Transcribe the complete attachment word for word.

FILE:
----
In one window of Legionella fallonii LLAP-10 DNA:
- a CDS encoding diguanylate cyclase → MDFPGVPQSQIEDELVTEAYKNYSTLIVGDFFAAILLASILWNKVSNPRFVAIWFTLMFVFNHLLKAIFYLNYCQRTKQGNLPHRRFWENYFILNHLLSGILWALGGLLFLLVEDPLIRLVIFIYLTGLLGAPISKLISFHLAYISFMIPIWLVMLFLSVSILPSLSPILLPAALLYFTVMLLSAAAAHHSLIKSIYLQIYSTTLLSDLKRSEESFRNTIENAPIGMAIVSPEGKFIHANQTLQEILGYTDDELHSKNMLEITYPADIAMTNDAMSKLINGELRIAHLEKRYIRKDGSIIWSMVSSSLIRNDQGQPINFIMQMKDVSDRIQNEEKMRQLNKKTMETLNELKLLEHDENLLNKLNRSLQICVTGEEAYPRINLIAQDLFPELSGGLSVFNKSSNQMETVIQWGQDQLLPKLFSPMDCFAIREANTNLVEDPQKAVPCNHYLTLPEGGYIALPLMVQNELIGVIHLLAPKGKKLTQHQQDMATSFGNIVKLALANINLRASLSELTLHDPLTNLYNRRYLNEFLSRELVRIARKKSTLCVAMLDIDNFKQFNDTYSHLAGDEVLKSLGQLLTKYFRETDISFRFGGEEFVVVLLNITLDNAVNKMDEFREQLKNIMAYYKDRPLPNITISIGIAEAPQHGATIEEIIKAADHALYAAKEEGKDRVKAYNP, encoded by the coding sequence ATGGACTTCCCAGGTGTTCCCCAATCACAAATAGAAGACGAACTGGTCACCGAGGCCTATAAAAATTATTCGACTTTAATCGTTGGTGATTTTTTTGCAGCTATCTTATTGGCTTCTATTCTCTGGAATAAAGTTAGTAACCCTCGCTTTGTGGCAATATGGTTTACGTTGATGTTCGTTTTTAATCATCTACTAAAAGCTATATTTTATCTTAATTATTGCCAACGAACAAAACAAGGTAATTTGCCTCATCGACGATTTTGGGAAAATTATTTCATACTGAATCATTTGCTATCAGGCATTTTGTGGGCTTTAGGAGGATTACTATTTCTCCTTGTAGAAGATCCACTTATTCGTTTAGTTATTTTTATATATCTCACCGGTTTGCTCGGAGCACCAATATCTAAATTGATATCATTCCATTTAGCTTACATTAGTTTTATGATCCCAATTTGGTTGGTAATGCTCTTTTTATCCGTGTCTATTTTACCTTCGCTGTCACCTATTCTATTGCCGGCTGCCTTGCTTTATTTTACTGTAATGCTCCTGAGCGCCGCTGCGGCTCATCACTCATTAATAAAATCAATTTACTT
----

In one window of Legionella fallonii LLAP-10 DNA:
- a CDS encoding diguanylate cyclase → MDFPGVPQSQIEDELVTEAYKNYSTLIVGDFFAAILLASILWNKVSNPRFVAIWFTLMFVFNHLLKAIFYLNYCQRTKQGNLPHRRFWENYFILNHLLSGILWALGGLLFLLVEDPLIRLVIFIYLTGLLGAPISKLISFHLAYISFMIPIWLVMLFLSVSILPSLSPILLPAALLYFTVMLLSAAAAHHSLIKSIYLQIYSTTLLSDLKRSEESFRNTIENAPIGMAIVSPEGKFIHANQTLQEILGYTDDELHSKNMLEITYPADIAMTNDAMSKLINGELRIAHLEKRYIRKDGSIIWSMVSSSLIRNDQGQPINFIMQMKDVSDRIQNEEKMRQLNKKTMETLNELKLLEHDENLLNKLNRSLQICVTGEEAYPRINLIAQDLFPELSGGLSVFNKSSNQMETVIQWGQDQLLPKLFSPMDCFAIREANTNLVEDPQKAVPCNHYLTLPEGGYIALPLMVQNELIGVIHLLAPKGKKLTQHQQDMATSFGNIVKLALANINLRASLSELTLHDPLTNLYNRRYLNEFLSRELVRIARKKSTLCVAMLDIDNFKQFNDTYSHLAGDEVLKSLGQLLTKYFRETDISFRFGGEEFVVVLLNITLDNAVNKMDEFREQLKNIMAYYKDRPLPNITISIGIAEAPQHGATIEEIIKAADHALYAAKEEGKDRVKAYNP, encoded by the coding sequence ATGGACTTCCCAGGTGTTCCCCAATCACAAATAGAAGACGAACTGGTCACCGAGGCCTATAAAAATTATTCGACTTTAATCGTTGGTGATTTTTTTGCAGCTATCTTATTGGCTTCTATTCTCTGGAATAAAGTTAGTAACCCTCGCTTTGTGGCAATATGGTTTACGTTGATGTTCGTTTTTAATCATCTACTAAAAGCTATATTTTATCTTAATTATTGCCAACGAACAAAACAAGGTAATTTGCCTCATCGACGATTTTGGGAAAATTATTTCATACTGAATCATTTGCTATCAGGCATTTTGTGGGCTTTAGGAGGATTACTATTTCTCCTTGTAGAAGATCCACTTATTCGTTTAGTTATTTTTATATATCTCACCGGTTTGCTCGGAGCACCAATATCTAAATTGATATCATTCCATTTAGCTTACATTAGTTTTATGATCCCAATTTGGTTGGTAATGCTCTTTTTATCCGTGTCTATTTTACCTTCGCTGTCACCTATTCTATTGCCGGCTGCCTTGCTTTATTTTACTGTAATGCTCCTGAGCGCCGCTGCGGCTCATCACTCATTAATAAAATCAATTTACTT